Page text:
There are many freshwater sharks that can be kept as pets in tanks from 50 gallons (189.27 liters) to 70 gallons (264.97 liters). Tanks of this size are easier to set up because they can be purchased as complete “kits” that come with all essential equipment.
A 50 gallon (189.27 liters) rectangular acrylic aquarium sold as a complete package costs around $500 (£318).
(It is actually a good idea for a beginning hobbyist to have a large tank because it is easier to maintain adequate water quality.)
Equipment For A Freshwater Tank
When you buy a freshwater kit or purchase the parts individually, you will need:
1. A filtration system, either an “under the gravel” filter or a power filter mounted on the back of the tank.
If you use an “under the gravel” system, you will want to make sure that the air pump and powerhead are large enough for the volume of water in the tank.
If you choose a power filter, make sure it is large enough to circulate the volume of water at a rate of 5 gallons per hour or about 18.93 liters per hour. Therefore, a 50 gallon/189.27-liter tank would need a filter with a capacity of 250 gallons / 946.35 liters per hour.
2. A heater, which must be fully submersible for ease of use.
You must use a heater with an adjustable thermostat. In terms of power, you will need 3-5 watts per gallon of water, so a 50 gallon (189.27 liters) tank would require a 150-250 watt heater. Although it varies by species, most fish like water between 70-80 ° F (21.1-26.6 C).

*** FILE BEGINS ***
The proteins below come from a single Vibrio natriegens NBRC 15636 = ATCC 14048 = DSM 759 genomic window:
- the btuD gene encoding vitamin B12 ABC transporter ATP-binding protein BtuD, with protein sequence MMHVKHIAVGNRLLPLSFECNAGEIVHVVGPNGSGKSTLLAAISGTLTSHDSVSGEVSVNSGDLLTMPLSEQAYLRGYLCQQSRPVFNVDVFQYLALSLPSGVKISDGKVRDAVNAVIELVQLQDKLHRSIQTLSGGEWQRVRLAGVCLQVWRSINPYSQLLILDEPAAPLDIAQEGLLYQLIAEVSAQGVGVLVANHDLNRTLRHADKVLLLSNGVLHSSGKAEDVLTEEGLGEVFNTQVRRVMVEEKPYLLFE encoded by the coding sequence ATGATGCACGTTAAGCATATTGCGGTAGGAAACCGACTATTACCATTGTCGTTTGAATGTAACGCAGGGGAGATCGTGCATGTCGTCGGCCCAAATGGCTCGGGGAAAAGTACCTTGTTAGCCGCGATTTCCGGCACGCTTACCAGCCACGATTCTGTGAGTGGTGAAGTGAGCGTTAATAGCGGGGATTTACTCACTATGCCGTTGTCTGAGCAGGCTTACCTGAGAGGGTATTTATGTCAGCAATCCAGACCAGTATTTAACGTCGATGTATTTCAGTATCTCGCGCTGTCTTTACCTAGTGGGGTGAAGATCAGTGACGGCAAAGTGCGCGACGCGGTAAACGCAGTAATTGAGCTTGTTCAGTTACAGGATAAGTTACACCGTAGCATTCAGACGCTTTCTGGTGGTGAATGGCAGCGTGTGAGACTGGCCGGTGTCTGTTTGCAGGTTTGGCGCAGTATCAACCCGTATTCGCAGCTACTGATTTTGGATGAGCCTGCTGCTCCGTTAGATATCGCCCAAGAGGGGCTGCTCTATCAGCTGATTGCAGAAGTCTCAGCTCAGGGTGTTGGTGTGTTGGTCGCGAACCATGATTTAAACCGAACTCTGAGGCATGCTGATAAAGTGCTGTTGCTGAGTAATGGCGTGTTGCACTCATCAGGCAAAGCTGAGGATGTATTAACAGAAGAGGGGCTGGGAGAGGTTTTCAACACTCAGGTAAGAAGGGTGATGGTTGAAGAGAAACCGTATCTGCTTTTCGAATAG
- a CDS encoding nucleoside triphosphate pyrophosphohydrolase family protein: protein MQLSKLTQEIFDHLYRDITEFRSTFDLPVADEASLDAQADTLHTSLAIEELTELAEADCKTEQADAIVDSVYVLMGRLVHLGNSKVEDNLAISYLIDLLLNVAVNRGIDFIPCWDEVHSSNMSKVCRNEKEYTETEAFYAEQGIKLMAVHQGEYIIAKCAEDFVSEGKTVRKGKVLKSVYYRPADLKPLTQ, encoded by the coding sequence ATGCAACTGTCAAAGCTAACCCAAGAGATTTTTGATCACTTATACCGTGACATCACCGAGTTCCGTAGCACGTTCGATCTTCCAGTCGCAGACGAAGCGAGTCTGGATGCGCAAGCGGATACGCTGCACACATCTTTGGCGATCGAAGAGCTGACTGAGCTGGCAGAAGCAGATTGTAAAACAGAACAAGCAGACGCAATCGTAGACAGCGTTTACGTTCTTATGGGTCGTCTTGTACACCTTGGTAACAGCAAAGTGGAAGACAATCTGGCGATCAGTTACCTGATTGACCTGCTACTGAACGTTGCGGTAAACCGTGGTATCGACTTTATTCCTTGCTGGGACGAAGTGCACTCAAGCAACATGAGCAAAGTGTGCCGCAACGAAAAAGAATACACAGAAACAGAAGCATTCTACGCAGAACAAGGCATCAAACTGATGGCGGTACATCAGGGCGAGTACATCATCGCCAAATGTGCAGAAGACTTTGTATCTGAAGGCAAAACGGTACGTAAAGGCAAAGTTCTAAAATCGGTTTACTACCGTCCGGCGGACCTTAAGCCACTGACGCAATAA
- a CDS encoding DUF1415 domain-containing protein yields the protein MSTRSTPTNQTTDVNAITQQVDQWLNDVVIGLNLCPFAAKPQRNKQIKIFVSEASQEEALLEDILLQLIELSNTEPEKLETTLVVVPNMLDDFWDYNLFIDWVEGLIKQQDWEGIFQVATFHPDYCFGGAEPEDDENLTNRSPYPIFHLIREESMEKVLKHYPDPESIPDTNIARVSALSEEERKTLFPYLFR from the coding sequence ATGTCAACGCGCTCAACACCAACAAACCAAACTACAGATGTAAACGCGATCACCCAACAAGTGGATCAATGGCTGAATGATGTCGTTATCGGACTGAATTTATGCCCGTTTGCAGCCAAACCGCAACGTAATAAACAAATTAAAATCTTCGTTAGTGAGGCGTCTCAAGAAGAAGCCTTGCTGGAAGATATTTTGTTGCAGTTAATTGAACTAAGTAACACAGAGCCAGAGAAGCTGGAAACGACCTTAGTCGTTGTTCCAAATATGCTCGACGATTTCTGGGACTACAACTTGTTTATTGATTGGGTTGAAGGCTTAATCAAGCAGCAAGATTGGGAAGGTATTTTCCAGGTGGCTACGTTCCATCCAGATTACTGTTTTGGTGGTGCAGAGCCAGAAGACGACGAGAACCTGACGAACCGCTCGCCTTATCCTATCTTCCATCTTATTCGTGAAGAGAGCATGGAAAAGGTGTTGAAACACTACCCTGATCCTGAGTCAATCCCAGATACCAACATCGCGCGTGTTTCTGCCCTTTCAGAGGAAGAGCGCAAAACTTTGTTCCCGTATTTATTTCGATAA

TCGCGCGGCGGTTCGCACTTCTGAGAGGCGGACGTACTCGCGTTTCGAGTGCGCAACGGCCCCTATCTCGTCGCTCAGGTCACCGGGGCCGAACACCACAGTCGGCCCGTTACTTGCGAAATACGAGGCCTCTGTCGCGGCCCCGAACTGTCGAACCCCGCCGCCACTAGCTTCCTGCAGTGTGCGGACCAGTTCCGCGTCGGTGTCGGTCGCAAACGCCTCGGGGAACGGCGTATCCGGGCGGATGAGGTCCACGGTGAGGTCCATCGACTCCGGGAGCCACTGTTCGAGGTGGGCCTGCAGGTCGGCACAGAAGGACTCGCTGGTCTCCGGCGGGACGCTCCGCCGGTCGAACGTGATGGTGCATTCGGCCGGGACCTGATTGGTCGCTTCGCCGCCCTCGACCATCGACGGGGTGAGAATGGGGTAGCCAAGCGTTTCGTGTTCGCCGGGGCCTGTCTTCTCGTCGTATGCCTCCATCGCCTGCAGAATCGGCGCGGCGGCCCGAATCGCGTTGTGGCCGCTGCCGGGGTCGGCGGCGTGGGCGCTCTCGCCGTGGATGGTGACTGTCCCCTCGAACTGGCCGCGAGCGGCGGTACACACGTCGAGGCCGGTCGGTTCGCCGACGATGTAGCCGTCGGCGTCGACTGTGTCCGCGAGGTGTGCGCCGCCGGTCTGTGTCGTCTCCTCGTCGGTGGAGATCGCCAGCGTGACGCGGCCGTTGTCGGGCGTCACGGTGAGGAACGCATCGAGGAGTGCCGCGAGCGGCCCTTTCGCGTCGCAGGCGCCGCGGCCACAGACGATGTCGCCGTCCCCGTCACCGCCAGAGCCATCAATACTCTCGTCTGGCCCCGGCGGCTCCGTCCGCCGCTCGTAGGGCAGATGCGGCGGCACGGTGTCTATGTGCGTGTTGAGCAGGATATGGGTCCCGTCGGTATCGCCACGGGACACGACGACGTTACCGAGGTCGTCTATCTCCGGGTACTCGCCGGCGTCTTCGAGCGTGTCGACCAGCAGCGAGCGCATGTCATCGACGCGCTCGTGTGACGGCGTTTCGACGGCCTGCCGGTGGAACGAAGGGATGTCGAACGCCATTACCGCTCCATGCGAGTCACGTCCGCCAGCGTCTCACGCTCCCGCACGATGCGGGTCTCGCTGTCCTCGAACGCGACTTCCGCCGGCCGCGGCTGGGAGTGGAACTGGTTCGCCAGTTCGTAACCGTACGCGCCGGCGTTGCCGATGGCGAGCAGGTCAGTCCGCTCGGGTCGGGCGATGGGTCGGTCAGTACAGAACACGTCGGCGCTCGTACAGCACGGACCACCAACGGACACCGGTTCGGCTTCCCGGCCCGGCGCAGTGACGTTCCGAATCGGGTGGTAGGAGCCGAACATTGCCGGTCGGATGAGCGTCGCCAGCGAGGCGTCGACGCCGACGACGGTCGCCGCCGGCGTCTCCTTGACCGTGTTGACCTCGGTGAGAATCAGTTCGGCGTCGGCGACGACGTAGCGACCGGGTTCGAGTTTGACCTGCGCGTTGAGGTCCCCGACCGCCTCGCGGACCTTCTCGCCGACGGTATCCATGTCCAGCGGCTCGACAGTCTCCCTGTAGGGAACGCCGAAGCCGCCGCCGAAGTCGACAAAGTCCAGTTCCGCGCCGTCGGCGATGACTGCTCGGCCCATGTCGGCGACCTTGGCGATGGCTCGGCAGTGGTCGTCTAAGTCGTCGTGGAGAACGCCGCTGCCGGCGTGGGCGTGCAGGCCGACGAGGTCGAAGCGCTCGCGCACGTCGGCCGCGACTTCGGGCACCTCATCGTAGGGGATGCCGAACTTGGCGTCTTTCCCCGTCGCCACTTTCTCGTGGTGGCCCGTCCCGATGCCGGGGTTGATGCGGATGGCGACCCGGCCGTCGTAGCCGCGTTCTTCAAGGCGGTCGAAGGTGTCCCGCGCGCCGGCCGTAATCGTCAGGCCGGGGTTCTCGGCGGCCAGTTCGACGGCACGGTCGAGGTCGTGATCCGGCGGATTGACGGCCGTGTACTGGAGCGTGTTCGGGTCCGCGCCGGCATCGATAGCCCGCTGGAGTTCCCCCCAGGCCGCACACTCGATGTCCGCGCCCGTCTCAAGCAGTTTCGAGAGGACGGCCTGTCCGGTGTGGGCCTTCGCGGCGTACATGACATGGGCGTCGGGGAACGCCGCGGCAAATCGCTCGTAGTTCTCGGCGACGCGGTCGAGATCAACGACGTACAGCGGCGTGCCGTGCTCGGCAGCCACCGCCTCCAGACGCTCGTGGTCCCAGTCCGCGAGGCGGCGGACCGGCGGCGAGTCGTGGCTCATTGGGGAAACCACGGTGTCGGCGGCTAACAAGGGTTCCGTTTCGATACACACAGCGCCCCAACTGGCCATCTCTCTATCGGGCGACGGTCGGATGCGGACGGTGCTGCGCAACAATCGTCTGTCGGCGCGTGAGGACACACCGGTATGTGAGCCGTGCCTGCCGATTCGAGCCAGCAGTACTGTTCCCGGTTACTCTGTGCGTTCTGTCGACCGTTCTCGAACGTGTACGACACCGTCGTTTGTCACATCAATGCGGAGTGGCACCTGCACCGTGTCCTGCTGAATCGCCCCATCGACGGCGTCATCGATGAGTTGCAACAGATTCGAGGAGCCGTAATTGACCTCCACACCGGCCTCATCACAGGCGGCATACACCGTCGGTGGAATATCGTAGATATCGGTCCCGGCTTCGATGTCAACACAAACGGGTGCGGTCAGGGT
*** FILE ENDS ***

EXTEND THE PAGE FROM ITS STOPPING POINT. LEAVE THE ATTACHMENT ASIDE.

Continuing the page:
3. Sufficient sand or gravel substrate to place 2 to 3 inches (7.62 cm) at the bottom of the tank.
Always make sure the substrate matches the needs of your fish. Some sharks are bottom dwellers with sensitive bellies.
The kit will also include a lighting system, possibly a hood(some fish are jumpers) and decorative items like plastic plants and suitable structures for the fish to use as hiding places.
Placing The Tank
Not only will you need adequate floor space for your tank, but you want to avoid an area with too much sunlight, as this will promote excessive algae growth, which means a high level of maintenance for you.
Try to find an interior wall away from bright light.
Also, consider the weight carrying capacity of the area.
- 50 gallons (189.27 liters) of water weighs 400 lbs. (181.43 kg)
- 70 gallons (264.97 liters) of water weighs 560 pounds. (254 kg)
You will need an electric outlet nearby and will carry water for weekly maintenance. Consider all of these factors.
Check For Leaks And Fill The Tank